The International Monetary Fund (IMF) has said that the government’s digitisation drive will have a significant impact on Ghana’s economy.
This comes after the Fund’s assessment of the impact of coronavirus on the Ghanaian economy, and what the government is doing to recover from the pandemic.
The IMF in a statement noted that the “authorities’ structural transformation and digitalisation agendas are critical to support the recovery.”
It opined that Ghana’s digitalisation drive would reduce corruption, enhance service delivery and boost revenue in this critical period.
“The structural transformation can be complemented by the ongoing energy sector review, diversification in tourism, and the digital transition, which has the potential to reduce corruption, boost tax revenues, and improve service delivery,” the IMF Executive Board said.
To this end, it commended the government for its efforts.
“Directors commended the Ghanaian authorities for their proactive response to the COVID-19 pandemic, which mitigated its economic impact, but contributed to a record fiscal deficit and increased public debt vulnerabilities,” the IMF said.
The statement outlined in detail, how the global coronavirus pandemic devastated Ghana’s economy in 2020.
It noted that the Ghanaian economy, which was growing at a rate of 6.5 per cent in 2019, was badly hit by the pandemic, setting it back to a growth of 0.4, a loss of 6.1 per cent, thus having a telling effect on food prices and poverty rate.
“Ghana was hit hard by the COVID-19 pandemic,” the IMF said in its assessment.
“The pandemic had a severe impact on economic activity. Growth slowed to 0.4 percent in 2020 from 6.5 percent in 2019, food prices spiked, and poverty increased. The fiscal deficit including energy and financial sector costs worsened to 15.2 percent of Gross Domestic Product (GDP), with a further 2.1 percent of GDP in additional spending financed through the accumulation of domestic arrears,” it said.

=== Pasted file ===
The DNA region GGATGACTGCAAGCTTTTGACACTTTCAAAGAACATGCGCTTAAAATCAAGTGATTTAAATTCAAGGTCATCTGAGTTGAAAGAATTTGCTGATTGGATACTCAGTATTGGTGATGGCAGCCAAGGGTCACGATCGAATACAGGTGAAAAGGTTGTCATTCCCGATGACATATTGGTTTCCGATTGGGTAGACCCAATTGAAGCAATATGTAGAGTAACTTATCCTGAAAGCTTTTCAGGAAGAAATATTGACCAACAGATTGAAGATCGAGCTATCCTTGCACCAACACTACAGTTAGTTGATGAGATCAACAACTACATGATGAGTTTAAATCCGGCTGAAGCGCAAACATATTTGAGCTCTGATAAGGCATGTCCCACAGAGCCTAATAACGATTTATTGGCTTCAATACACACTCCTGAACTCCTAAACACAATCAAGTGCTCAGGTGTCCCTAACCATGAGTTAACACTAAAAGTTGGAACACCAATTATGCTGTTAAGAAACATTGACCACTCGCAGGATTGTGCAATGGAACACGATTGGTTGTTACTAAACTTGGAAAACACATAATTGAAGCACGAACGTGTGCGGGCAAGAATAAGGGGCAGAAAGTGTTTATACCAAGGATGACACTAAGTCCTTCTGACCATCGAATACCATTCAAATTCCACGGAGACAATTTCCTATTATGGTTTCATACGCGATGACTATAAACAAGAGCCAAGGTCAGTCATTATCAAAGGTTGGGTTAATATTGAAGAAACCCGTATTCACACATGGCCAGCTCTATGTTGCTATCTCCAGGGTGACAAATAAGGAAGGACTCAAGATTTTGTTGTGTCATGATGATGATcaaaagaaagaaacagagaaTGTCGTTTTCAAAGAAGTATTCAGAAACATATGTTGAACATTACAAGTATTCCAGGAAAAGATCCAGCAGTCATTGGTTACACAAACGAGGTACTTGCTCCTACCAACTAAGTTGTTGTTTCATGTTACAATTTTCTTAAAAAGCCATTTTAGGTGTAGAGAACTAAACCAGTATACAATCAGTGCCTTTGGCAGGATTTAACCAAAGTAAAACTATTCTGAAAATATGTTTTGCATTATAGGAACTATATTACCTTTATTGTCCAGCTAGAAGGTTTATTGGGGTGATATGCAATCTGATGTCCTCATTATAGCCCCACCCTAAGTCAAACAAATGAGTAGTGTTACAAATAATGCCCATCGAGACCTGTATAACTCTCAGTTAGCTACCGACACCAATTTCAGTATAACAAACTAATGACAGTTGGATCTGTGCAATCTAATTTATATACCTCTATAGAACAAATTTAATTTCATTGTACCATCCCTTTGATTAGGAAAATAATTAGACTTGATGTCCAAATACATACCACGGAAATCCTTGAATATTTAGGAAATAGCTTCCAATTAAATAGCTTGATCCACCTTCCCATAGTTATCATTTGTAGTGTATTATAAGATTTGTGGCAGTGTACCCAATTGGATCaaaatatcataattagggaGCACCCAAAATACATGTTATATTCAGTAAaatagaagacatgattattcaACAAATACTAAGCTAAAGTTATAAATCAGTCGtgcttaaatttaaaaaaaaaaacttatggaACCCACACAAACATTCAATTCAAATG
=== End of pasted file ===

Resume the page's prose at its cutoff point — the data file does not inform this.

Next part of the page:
“Public debt rose to 79 percent of GDP. The current account deficit widened slightly to 3.1 percent of GDP as the decline in oil exports was partially offset by higher gold prices, resilient remittances, and weaker imports,” it added.
On the Cedi, the IMF noted that it remained stable, despite the effects due to pragmatic steps by the Bank of Ghana.
“The Ghanaian Cedi remained stable against the US dollar, partly due to central bank intervention, and gross international reserves remained at 3.2 months of imports. External and domestic financing conditions tightened considerably at the start of the pandemic, but have improved since, and Ghana successfully returned to international capital markets for a $3 billion Eurobond issuance in March 2021,” it said.
After over a year of devastation, the IMF’s assessment has commended Ghana’s economic management for “encouraging signs” towards economic recovery.
“An economic recovery is underway. Growth is expected to rebound to 4.7 percent in 2021, supported by a strong cocoa season and mining and services activity, and inflation remaining within the Bank of Ghana target,” it said.
“The current account deficit is projected to improve to 2.2 percent of GDP, supported by a pickup in oil prices, and gross international reserves are expected to remain stable. The 2021 budget envisages a fiscal deficit of 13.9 percent of GDP in 2021, including energy and financial sector costs, and a gradual medium-term fiscal adjustment which would support a decline in public debt starting in 2024,” it added.
The IMF, however, cautions that the positive outlook is subject to “significant uncertainty, including from new pandemic waves” as well as risks associated with large financing needs, which will increase public debt.
The Executive Directors also welcomed the improvements in the Anti-Money Laundering and Terrorist Financing (AML/CFT) framework that allowed Ghana to exit the FATF “grey list”.